“Since the Council’s last annual report, the U.S. financial system has continued to strengthen, with increased capital and liquidity levels for core financial institutions and further improvements in financial market infrastructure. Market discipline has provided a tailwind for regulatory efforts to promote the conduct of financial transactions in a transparent and standardized fashion, particularly when compared to the opaque securitization techniques used in the run-up to the financial crisis. Investor confidence has also risen, as seen in further improvements of equity, fixed income, and housing markets. In addition, implementation of the Dodd-Frank Act and international coordination on G-20 reform priorities have brought significant progress towards establishing a more resilient and stable financial system, both domestically and globally. Despite these positive developments, significant risks to the financial stability of the United States remain.” See the full report here.
By Treasury Secretary and FSOC Chairman Jack Lew
“[I]mportant work remains to complete the implementation of financial reform. The Council, its members, and its member agencies will continue to strengthen coordination of financial regulation both domestically and internationally. In developing and implementing the international financial regulatory reform agenda, the Council members support the development of policies that promote a level playing field, mitigate regulatory arbitrage, and address regulatory gaps primarily through members’ engagement with the G-20 and the Financial Stability Board (FSB). In particular, the Council is focused on: Strengthening the regulation of large, complex financial institutions… Developing an international framework to resolve global financial institutions… Increasing the transparency and regulation of over-the-counter (OTC) derivatives…” Read the full testimony here.
By Senate Banking Subcommittee on Securities, Insurance, and Investment Chairman Jon Tester (D-MT) and Ranking Member Mike Johanns (R-NE)
“We strongly support the efforts of the Council to differentiate among industries and to publish industry-specific guidance and metrics that it devises. We believe that this is appropriate given the distinct differences between the banking business model, on which the SIFI designation authority and regulatory scheme are based, and the business models of other financial services industries such as asset management or insurance.” Read the full letter here.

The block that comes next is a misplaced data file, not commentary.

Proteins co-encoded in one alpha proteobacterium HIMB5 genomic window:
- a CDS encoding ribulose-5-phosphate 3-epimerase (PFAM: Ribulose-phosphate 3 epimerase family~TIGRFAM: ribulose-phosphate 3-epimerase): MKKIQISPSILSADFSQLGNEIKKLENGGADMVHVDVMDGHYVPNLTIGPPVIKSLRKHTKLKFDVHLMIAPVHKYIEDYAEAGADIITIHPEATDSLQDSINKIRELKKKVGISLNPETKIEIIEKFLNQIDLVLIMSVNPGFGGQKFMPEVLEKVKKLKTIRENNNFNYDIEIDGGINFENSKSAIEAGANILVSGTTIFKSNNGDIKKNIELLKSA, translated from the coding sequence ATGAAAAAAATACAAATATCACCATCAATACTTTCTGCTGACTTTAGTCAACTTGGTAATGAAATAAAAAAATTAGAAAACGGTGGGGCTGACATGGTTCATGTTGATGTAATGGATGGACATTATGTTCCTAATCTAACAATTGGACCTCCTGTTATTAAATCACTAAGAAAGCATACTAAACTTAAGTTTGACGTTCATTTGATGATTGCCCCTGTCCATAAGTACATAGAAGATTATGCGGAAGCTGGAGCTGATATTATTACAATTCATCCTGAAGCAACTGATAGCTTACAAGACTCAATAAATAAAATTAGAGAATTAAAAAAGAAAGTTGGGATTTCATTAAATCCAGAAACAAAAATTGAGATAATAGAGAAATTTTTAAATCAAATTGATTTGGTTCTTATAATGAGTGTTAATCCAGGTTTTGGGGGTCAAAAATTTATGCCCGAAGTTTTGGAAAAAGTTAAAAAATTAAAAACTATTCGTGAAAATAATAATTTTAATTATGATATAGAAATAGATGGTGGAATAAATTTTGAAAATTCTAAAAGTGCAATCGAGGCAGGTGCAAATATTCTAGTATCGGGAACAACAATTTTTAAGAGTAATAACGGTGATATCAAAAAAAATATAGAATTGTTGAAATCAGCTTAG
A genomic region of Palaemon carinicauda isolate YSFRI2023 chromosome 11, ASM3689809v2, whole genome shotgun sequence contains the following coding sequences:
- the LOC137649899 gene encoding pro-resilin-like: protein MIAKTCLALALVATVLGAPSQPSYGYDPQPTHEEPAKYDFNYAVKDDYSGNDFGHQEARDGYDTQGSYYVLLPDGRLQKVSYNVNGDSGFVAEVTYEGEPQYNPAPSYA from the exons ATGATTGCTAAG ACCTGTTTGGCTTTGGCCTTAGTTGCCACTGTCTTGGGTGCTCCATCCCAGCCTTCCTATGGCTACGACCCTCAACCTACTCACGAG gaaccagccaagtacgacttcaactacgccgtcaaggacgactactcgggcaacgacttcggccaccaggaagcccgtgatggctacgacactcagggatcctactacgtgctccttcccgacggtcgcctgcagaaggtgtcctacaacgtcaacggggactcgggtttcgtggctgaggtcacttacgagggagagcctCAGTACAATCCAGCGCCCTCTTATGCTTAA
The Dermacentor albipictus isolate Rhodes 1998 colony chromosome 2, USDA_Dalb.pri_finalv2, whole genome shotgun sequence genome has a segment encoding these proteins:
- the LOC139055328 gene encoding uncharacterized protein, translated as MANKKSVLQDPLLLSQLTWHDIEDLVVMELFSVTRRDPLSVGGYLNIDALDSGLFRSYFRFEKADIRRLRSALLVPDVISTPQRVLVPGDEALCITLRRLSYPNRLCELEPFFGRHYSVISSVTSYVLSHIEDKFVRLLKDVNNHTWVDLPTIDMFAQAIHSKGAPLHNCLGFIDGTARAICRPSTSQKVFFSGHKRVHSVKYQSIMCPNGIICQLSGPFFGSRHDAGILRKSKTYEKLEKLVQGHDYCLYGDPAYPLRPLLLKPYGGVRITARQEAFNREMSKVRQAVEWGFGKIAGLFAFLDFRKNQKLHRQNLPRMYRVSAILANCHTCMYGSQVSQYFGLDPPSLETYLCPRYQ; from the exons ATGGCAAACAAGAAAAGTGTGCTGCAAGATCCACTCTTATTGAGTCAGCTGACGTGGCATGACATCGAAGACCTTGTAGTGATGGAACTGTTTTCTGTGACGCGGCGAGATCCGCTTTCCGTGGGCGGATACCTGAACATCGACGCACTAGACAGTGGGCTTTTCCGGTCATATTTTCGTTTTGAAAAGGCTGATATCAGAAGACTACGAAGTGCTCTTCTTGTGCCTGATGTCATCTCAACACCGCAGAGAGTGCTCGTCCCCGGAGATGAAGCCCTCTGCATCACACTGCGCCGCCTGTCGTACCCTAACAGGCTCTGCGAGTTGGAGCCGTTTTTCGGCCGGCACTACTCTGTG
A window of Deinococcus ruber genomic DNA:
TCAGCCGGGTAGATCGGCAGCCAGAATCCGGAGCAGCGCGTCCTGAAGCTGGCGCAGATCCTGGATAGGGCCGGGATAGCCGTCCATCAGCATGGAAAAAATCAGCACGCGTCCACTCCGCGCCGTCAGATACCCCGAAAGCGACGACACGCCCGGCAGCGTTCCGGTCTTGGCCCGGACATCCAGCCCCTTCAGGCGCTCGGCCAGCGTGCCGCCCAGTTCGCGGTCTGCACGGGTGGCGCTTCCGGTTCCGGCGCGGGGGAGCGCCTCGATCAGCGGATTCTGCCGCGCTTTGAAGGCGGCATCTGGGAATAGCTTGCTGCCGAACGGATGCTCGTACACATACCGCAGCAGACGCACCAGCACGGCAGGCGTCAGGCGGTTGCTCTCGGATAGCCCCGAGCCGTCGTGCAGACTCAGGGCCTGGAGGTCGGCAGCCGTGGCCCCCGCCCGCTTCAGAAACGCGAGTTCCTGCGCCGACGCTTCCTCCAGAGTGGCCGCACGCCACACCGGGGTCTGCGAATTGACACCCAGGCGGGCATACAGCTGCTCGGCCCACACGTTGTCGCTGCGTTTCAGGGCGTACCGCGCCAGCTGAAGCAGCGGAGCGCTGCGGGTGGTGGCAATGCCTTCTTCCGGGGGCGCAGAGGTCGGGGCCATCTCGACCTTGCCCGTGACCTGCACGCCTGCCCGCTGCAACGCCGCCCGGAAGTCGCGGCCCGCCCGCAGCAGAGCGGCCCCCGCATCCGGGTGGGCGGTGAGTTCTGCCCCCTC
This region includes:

Remarks by SEC Chairman Mary Jo White
“A defining fact of life at the SEC today is that we are not alone in the global regulatory space. And our duty to the investors, entrepreneurs, and other market participants who rely on us means that we must find common ground with our counterparts abroad, collaborate on everyday matters like enforcement and accounting, and knit together a regulatory network that offers protection, consistency, and stability to market participants – especially in the United States but abroad as well. This global reality was quickly and forcefully driven home to me almost from the moment I was sworn in on April 10.” Read the full speech here.
By Former SEC Commissioner Roel Campos
“Since I left the Securities and Exchange Commission in 2007, many important steps have been taken to improve the quality of credit ratings and to increase the accountability, transparency and oversight of rating firms, which play an important role in the financial system…But in speaking with investors and other market participants about ratings, it is clear that there are still three principal concerns that need to be addressed and that an SEC Roundtable will discuss on Tuesday. First, how best to reduce “ratings shopping” (soliciting multiple rating agencies for the most favorable rating) in the structured finance markets; second, how to increase competition beyond the Big Three rating organizations — Fitch, Moody’s and Standard & Poor’s — and third, how to clarify the use of ratings and eliminate government mandates.” See the full opinion here.
By CFTC Commissioner Scott O’Malia
“So, what questions should the Commission answer to provide regulatory certainty to the market and to accomplish Dodd-Frank objectives? First and foremost, to be able to effectively conduct its market oversight mission, it should be able to understand and analyze swaps data. Second, the Commission must fix broken rules and not wait for market participants to drag us into litigation. And last but not least, the Commission must ensure that its rules, while implementing the congressional mandate to regulate the derivatives markets, do not harm this country’s vital economic forces: the manufacturers, energy companies, real estate developers, and other businesses that provide important services to the American people.” Read the full speech here.
By Jesse Eisinger, New York Times DealBook
“It’s impressive that the Fed and many economists have successfully predicted the path of interest rates and inflation in the wake of the worst financial crisis in a generation. But neither the central bank nor academicians managed to predict or prevent the crisis in the first place. The failure dwarfs the accomplishment.” Read the full article here.